Charles Ray Finch Exonerated 43 Years After He Was Sentenced to Death in North Carolina
June 28, 2019
Charles Ray Finch, now 81 years old, became the 166th person in the United States since 1973 to be exonerated after having been wrongfully convicted and sentenced to death when the district attorney in Wilson County, North Carolina, dismissed all charges against him this month.
In January, the U.S. Court of Appeals for the Fourth Circuit found that Mr. Finch is “actually innocent” of the robbery-murder of a grocery store clerk for which he was wrongly convicted and sentenced to death in 1976.
The court found that the forensic testimony and eyewitness identification used to wrongfully convict Mr. Finch were unreliable. Police put Mr. Finch in a “suggestive lineup” where he was the only suspect dressed in the clothing the witness said the perpetrator was wearing. These lineups are inherently unreliable, often leading to misidentifications, and have been declared unconstitutional. Other witnesses also indicated they had been pressured to testify against Mr. Finch.
The eyewitness, who “had cognitive issues, struggled with alcoholism and had issues with short-term memory recall,” told police the killer used a sawed-off shotgun and never said the shooter had any facial hair. In his testimony at trial, the witness changed his description of the shooter to match Mr. Finch, who had a long beard and distinctive sideburns.
Mr. Finch’s lawyers from the Duke Wrongful Convictions Clinic also presented new evidence showing that the victim was killed with a pistol, not a shotgun. And new ballistics evidence contradicted the prosecution’s claims that shells found at the crime scene matched a shotgun shell found in Mr. Finch’s car.
“This new evidence,” the federal appeals court concluded, “not only undercuts the state’s physical evidence, but it also discredits the reliability of Jones.” On May 23, a federal district court judge ordered Mr. Finch’s release, and the state dropped all charges against him on June 14.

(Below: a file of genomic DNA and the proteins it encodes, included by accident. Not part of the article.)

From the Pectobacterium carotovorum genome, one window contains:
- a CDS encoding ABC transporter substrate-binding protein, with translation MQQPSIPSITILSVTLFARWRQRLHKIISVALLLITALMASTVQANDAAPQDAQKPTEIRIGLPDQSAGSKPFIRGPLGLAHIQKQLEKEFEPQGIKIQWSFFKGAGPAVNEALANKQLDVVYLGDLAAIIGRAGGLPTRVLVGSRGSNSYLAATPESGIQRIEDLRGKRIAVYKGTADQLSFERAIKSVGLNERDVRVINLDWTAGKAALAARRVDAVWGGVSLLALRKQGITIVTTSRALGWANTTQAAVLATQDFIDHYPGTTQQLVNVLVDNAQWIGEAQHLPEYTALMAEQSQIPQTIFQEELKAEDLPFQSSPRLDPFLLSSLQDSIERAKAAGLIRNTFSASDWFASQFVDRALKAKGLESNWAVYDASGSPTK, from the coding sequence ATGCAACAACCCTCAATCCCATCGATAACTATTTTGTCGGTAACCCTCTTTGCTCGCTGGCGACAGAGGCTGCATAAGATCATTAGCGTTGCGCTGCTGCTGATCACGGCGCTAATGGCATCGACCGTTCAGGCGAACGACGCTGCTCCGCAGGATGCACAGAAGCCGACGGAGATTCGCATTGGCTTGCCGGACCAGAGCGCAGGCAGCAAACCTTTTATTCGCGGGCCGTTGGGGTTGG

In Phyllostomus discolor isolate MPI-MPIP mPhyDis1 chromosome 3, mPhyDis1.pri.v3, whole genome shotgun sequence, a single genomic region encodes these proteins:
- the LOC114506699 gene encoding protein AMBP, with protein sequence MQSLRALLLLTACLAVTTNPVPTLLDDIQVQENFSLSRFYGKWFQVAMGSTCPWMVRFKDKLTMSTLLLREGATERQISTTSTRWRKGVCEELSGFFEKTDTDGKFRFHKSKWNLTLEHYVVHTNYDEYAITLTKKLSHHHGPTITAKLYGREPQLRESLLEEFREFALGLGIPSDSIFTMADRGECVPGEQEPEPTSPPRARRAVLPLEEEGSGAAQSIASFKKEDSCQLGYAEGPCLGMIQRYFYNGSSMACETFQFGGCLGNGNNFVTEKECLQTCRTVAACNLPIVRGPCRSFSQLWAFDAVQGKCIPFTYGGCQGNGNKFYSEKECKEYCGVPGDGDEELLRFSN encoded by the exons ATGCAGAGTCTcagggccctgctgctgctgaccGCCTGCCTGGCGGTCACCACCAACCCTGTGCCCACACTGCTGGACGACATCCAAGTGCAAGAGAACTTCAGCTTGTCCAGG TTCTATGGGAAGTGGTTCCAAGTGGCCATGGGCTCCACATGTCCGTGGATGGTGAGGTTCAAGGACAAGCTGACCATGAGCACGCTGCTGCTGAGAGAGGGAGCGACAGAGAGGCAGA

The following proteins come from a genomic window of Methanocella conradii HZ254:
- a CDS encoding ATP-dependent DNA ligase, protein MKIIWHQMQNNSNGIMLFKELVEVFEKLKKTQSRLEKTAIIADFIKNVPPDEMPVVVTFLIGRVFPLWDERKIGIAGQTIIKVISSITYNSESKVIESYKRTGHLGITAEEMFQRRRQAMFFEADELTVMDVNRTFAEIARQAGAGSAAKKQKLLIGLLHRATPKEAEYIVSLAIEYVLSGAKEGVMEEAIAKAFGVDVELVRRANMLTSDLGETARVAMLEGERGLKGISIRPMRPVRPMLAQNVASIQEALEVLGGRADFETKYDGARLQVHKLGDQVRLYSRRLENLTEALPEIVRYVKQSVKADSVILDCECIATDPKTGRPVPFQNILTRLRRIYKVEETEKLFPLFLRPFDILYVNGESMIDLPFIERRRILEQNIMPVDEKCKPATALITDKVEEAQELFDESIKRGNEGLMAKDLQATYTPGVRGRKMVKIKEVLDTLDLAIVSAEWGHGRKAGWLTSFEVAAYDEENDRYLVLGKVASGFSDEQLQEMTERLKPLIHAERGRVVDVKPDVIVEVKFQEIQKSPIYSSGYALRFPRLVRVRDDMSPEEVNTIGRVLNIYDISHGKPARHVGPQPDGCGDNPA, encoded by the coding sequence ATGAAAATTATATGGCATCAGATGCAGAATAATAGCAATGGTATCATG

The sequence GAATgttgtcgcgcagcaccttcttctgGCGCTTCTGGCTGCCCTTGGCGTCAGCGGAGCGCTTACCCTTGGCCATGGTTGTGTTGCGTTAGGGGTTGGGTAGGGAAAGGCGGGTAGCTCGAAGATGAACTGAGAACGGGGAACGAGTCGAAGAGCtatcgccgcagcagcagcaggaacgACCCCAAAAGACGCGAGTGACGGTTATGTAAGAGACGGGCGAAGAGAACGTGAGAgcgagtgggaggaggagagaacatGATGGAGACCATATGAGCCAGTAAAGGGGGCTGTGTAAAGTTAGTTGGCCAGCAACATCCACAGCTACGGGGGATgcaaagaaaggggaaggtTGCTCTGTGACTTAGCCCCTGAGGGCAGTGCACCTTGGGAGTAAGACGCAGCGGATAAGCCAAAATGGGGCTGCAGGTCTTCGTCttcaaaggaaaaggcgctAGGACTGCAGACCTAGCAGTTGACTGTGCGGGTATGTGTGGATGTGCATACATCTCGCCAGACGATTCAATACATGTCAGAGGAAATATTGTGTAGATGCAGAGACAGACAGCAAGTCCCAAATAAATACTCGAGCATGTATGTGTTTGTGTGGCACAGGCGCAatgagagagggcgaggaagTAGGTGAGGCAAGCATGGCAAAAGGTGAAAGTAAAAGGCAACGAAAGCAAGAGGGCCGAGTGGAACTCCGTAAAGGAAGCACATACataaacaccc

Mr. Finch’s attorney, Jim Coleman, said he asked every major state official to review the case for more than 15 years. “The worst thing that we encounter in the work that we do are indifferent officials—police officers, sheriffs, prosecutors and judges—who think that justice has been done when there is a conviction, and nothing that happens after a conviction matters,” he said.
Mr. Finch is the second person this year to be exonerated more than 40 years after having been sentenced to death. In March, Clifford Williams, Jr. was exonerated 42 years after he was sentenced to death in Florida. According to the Death Penalty Information Center, Mr. Finch’s case is the tenth one this decade in which an exoneration has taken 30 years or more, and all of those exonerees are black, including Anthony Ray Hinton, who was exonerated after 30 years on Alabama’s death row.
Mr. Finch is the ninth person exonerated from death row in North Carolina, DPIC reports. Seven of his fellow exonerees are black; an eighth is Latino. All involved witness perjury or false accusation, and eight also involved official misconduct. Official misconduct and perjury/false accusation are the leading factors contributing to wrongful homicide convictions.
The June 20 execution of Marion Wilson Jr. in Georgia was the nation’s 1500th execution since 1972; in the same period, 166 innocent people have been exonerated after being sentenced to death. This is a shocking rate of error: for every nine people executed in this country, one innocent person has been exonerated.